• Tradition and Innovation in the Kosmos–Polis Analogy

    Carol Atack (see profile)
    Philosophy, Ancient, Political science, History, Homer
    Item Type:
    Book chapter
    Aristophanes, democracy, Classics, Ancient philosophy, history of political thought
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    The analogy between the divine order of the kosmos and the human order of the polis was well established in Greek thought and the basis of a persistent but evolving political cosmology that attempted to link human and divine. The analogy is well attested in both literary evidence and the use of kosmos-derived terms in archaic political structures from several Greek cities. But this analogy was unstable, as philosophical ideas of nature and the divine challenged one side of it and the development of the civic microcosm of the polis, and particularly radical Athenian democracy, challenged the other. The traditional form of the analogy represented by Homeric epic was inherently conservative, in placing Zeus and kings (basileis) in the same position in each side of the analogy, controlling the ordering of cosmic and civic elements respectively, and the office of kosmos, seen particularly in the cities of Crete, replicated that. This chapter explores the use of analogies between macrocosm and microcosm in the political language of the polis, evidenced by epigraphy, and in a range of literary genres from Homeric epic to old comedy, historiography and philosophy.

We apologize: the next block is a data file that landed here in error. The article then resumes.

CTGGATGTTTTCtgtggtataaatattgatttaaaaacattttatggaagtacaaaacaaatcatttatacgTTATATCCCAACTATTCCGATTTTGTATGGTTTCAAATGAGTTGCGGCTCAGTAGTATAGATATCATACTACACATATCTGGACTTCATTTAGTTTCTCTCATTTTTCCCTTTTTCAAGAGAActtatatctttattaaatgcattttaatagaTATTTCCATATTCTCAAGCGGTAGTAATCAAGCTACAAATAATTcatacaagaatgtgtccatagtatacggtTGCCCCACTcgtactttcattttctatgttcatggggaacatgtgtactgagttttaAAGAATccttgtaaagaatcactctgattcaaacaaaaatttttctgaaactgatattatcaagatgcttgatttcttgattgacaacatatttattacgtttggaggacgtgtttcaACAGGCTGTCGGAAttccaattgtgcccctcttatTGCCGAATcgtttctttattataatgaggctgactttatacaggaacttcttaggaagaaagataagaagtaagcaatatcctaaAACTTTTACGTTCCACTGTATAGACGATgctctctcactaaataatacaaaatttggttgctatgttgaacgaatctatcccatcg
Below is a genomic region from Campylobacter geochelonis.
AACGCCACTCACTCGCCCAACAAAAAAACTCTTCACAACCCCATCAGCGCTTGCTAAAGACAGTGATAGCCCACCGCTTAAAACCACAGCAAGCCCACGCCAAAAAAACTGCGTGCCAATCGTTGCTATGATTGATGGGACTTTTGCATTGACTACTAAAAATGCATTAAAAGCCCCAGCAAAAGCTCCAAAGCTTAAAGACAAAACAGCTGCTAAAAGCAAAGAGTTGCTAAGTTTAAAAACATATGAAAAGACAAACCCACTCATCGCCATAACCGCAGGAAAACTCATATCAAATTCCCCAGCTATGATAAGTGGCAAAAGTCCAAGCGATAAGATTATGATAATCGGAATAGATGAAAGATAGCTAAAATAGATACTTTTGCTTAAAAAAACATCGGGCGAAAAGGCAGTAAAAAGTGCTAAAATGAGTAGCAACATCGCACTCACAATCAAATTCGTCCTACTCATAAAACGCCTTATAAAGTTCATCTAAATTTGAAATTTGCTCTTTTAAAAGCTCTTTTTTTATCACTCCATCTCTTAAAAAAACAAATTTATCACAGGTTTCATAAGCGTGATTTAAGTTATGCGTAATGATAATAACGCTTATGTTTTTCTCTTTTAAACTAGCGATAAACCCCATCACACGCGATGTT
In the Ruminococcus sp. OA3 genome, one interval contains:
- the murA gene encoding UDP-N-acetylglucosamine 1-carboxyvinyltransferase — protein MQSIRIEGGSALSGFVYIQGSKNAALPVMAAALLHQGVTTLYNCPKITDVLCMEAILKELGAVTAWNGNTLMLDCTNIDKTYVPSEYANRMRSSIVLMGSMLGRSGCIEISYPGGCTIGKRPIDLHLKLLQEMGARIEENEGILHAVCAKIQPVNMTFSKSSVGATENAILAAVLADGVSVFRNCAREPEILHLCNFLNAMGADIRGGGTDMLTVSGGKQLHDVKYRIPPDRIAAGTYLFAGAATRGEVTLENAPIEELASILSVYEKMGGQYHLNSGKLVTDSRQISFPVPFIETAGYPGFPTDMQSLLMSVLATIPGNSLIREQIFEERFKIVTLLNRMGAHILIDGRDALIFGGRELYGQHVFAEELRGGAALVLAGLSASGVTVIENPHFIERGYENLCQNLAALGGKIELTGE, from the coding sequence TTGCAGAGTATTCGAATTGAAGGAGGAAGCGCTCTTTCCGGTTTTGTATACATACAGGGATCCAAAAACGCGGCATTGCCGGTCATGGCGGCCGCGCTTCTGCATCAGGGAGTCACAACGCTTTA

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    Last Updated:
    2 years ago
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